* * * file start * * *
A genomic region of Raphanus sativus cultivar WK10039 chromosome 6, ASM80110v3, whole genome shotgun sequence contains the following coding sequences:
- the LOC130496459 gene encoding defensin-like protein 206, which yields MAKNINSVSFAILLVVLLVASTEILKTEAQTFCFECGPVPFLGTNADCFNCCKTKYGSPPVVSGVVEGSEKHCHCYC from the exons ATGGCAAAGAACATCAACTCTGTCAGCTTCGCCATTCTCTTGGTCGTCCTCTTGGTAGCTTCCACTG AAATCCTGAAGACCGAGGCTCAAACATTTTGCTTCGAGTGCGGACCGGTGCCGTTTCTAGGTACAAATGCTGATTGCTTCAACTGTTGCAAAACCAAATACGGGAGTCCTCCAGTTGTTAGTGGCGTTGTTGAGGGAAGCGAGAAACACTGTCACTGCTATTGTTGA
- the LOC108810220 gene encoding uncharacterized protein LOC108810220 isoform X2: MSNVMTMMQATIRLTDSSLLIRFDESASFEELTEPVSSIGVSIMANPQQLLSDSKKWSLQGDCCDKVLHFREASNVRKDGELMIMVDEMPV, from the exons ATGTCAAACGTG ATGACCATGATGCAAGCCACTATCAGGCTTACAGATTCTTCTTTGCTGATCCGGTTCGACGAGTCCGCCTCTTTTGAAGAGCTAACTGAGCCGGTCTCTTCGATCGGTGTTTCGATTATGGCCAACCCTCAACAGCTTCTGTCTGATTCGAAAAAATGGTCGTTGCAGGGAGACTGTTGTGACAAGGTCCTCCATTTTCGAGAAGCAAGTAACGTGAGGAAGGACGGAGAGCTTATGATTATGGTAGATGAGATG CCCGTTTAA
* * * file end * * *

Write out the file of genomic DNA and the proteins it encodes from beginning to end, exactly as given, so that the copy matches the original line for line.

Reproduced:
A genomic region of Raphanus sativus cultivar WK10039 chromosome 6, ASM80110v3, whole genome shotgun sequence contains the following coding sequences:
- the LOC130496459 gene encoding defensin-like protein 206, which yields MAKNINSVSFAILLVVLLVASTEILKTEAQTFCFECGPVPFLGTNADCFNCCKTKYGSPPVVSGVVEGSEKHCHCYC from the exons ATGGCAAAGAACATCAACTCTGTCAGCTTCGCCATTCTCTTGGTCGTCCTCTTGGTAGCTTCCACTG AAATCCTGAAGACCGAGGCTCAAACATTTTGCTTCGAGTGCGGACCGGTGCCGTTTCTAGGTACAAATGCTGATTGCTTCAACTGTTGCAAAACCAAATACGGGAGTCCTCCAGTTGTTAGTGGCGTTGTTGAGGGAAGCGAGAAACACTGTCACTGCTATTGTTGA
- the LOC108810220 gene encoding uncharacterized protein LOC108810220 isoform X2: MSNVMTMMQATIRLTDSSLLIRFDESASFEELTEPVSSIGVSIMANPQQLLSDSKKWSLQGDCCDKVLHFREASNVRKDGELMIMVDEMPV, from the exons ATGTCAAACGTG ATGACCATGATGCAAGCCACTATCAGGCTTACAGATTCTTCTTTGCTGATCCGGTTCGACGAGTCCGCCTCTTTTGAAGAGCTAACTGAGCCGGTCTCTTCGATCGGTGTTTCGATTATGGCCAACCCTCAACAGCTTCTGTCTGATTCGAAAAAATGGTCGTTGCAGGGAGACTGTTGTGACAAGGTCCTCCATTTTCGAGAAGCAAGTAACGTGAGGAAGGACGGAGAGCTTATGATTATGGTAGATGAGATG CCCGTTTAA